It is with great sadness that we inform our readers of the death of Nicolas Krassó; he died on January 10th this year, following a fire accident at his home in November from which he did not recover. Nicolas joined the editorial committee of the Review in 1965. He brought to the work of our collective invaluable human, intellectual and political qualities; as comrade, friend and counsellor he will be sorely missed. For us he was a living link with the classical heritage, and contemporary predicament, of Central European socialism.

Born in Hungary in 1930, Nicolas first joined a Communist youth cell in 1945. In the early years of Liberation he was impatient of the Party’s accommodation to many features of the old Hungary. He sent an article to the Party daily attacking the privileges of the Catholic Church and arguing that Cardinal Mindszenty’s clerical reaction should not be allowed to dictate the pace of socialist advance; to his great surprise the article was printed, corresponding as it did to a new shift in Party policy. While aged only seventeen or eighteen, Nicolas became not only a contributor to the Party theoretical journal but also a collaborator on the magazine Forum, one of whose editors was Georg Lukács. The atmosphere of hope and enthusiasm, in which it seemed possible that there could be a settling of accounts with the old order, and the invention of a new Hungary corresponding to the ideals of 1848 and 1919, came to an end with the attacks on Lukács and the Rajk trial in 1949. Though Lukács no longer had an official teaching post he continued to conduct a seminar on Aesthetics which Nicolas occasionally attended as a philosophy student at the University of Budapest. Together with his friend István Meszáros, he translated into Hungarian works that Lukács had written on German literature. With the easing of the political climate in Hungary Nicolas contributed to literary journals and attended meetings of the Petöfi Circle. The vigour of one of his essays, a thinly veiled critique of the roots of dogmatic schematism, earnt him a rebuke from Lukács, which he liked to quote: ‘It would be a pity if a talented young comrade like yourself ended up a Trotskyist.’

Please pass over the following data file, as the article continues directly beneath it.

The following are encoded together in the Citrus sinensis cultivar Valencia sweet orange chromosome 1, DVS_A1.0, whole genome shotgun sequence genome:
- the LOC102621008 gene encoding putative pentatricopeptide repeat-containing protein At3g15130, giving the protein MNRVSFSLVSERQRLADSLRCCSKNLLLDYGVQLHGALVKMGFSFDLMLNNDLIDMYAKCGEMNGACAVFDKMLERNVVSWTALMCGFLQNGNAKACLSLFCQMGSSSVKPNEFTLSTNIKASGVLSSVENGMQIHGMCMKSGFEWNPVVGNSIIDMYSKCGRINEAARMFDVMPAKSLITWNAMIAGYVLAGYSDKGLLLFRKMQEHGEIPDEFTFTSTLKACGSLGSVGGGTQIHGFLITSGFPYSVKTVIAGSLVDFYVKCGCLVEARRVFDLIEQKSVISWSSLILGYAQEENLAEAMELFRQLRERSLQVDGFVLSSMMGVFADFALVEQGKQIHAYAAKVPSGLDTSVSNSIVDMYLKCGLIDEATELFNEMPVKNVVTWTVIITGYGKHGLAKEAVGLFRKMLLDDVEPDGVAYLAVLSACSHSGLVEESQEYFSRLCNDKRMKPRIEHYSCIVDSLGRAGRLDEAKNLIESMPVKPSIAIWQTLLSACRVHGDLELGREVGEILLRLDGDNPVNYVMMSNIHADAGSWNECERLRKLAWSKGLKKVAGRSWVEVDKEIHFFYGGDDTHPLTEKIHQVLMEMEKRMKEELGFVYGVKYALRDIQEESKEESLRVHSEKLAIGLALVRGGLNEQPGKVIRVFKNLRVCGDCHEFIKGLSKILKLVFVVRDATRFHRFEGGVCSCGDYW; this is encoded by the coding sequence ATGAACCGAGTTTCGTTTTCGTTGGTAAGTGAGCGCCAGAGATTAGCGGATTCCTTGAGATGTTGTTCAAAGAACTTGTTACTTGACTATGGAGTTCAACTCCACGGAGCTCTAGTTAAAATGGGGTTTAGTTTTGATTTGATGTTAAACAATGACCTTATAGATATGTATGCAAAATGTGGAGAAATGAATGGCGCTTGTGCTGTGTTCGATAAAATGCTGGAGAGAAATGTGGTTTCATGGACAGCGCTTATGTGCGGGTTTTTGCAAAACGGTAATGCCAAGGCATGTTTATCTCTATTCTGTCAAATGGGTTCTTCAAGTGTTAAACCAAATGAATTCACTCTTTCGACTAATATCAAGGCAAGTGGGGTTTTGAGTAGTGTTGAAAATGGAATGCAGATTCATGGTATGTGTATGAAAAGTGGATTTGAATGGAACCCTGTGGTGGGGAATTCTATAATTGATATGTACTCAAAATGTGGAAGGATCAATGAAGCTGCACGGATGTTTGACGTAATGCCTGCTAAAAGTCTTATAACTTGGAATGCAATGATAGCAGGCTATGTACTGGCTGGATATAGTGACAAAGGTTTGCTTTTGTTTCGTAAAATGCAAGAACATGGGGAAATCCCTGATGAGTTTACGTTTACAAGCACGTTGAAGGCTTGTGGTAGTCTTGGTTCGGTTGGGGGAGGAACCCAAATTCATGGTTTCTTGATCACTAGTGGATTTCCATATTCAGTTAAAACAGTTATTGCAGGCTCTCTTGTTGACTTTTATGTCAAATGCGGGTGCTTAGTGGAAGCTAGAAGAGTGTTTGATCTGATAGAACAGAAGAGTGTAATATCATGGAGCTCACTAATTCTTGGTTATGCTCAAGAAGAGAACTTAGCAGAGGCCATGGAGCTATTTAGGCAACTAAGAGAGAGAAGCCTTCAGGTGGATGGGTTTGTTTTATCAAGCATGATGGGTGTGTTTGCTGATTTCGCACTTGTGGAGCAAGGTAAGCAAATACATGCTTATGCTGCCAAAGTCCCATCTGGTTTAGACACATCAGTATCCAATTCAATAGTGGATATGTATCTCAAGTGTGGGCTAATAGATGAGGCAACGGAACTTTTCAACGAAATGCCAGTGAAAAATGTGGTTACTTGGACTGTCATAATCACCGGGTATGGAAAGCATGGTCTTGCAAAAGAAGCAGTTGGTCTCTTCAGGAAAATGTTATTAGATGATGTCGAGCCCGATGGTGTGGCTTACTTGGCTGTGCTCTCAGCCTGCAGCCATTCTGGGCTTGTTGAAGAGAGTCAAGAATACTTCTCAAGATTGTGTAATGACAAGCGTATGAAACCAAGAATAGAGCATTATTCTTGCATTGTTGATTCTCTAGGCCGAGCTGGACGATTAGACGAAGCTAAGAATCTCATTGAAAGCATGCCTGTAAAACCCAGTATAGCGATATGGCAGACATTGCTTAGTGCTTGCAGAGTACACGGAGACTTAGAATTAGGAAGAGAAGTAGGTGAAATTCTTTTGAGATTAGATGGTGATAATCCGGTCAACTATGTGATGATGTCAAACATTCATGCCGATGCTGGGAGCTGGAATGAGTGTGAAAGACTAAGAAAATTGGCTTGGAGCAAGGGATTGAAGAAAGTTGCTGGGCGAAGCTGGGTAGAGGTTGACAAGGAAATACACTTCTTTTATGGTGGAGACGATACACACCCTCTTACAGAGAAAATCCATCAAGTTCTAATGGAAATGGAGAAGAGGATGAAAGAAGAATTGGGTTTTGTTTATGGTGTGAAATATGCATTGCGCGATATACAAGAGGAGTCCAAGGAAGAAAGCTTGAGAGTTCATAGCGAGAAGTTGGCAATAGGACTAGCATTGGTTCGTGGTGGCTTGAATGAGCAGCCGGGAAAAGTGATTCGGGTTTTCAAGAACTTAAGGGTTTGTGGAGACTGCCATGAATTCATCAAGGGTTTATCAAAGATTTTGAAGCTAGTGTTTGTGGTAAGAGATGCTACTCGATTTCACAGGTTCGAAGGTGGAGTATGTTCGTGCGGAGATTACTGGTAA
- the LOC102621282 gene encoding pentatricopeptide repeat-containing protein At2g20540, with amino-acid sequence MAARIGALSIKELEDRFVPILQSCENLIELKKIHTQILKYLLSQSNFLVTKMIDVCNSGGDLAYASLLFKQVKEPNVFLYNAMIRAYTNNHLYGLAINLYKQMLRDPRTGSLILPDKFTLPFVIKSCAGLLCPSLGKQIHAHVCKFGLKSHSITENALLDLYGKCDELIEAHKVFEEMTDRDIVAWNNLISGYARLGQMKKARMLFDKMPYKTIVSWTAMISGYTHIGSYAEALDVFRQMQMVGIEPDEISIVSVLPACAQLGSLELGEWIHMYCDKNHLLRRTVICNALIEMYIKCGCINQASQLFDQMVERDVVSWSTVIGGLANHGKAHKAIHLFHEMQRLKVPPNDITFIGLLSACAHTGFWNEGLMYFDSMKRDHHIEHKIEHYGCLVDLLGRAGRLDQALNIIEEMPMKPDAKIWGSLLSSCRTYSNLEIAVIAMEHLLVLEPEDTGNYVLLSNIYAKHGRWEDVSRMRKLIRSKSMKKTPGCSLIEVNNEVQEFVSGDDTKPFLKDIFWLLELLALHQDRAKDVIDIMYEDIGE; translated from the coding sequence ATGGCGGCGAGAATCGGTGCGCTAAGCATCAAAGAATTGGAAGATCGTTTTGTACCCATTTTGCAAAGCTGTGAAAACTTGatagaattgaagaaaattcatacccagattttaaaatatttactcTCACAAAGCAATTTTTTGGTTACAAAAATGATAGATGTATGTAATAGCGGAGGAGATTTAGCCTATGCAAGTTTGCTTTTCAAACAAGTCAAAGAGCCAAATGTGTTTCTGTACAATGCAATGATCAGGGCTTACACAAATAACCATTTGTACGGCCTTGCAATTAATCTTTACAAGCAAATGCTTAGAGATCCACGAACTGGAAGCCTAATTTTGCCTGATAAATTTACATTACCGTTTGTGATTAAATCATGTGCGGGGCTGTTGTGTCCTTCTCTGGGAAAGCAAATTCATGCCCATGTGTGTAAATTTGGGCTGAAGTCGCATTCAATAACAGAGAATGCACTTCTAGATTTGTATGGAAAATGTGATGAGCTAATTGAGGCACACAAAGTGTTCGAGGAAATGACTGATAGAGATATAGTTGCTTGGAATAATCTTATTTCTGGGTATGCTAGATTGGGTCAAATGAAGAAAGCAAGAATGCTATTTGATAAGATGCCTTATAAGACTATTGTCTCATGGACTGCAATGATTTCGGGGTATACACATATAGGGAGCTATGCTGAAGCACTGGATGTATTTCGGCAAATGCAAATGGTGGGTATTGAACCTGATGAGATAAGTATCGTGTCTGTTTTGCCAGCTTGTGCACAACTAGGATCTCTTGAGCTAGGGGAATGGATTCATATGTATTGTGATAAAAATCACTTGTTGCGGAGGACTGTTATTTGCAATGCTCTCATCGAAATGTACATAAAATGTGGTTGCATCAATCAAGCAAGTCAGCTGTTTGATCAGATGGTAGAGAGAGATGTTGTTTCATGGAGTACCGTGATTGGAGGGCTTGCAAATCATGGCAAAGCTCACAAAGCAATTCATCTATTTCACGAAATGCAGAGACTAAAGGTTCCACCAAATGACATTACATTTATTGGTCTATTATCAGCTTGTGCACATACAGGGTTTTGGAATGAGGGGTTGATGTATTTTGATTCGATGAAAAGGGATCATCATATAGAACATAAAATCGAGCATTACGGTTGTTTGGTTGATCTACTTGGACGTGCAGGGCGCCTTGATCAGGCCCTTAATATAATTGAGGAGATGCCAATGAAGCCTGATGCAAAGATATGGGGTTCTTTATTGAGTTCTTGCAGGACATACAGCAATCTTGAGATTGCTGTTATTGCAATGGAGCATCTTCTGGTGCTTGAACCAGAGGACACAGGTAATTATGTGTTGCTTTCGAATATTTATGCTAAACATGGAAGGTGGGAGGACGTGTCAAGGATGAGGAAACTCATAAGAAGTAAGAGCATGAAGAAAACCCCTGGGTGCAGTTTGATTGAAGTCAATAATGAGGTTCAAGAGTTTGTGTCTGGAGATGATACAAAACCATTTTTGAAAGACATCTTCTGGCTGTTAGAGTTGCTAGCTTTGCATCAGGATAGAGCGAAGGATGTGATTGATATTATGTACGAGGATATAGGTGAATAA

Nicolas gave a number of accounts of the 1956 uprising, one of which we will be publishing in the Review as a tribute to his memory and in commemoration of the thirtieth anniversary. He plunged into the tumult: on the one hand bringing Lukács the first news of open revolt, and urging the leading reform-Communists at the Party House to take the initiative, on the other attending meetings of the district and factory councils which sprang up all over Budapest. He was dismayed at the paralysis and pessimism he encountered at the Writers Union. Following the second Soviet intervention he was elected the delegate of a District Revolutionary Council in a working-class Budapest suburb. With some success he urged the necessity of establishing a Central Workers Council, but he failed to convince the latter that negotiations should be opened directly with the Soviet authorities and not with the Junta which had been installed to replace the Nagy Government. He was always intensely annoyed by those who attempted to construct a neat myth around the uprising, ignoring its cross-currents and confusion. In his view it did offer the opportunity for a decisive break with Stalinism, but this would be achieved by strengthening an independent workers’ power and linking it to reform Communism, rather than by romantic gestures or vain anti-Soviet provocations.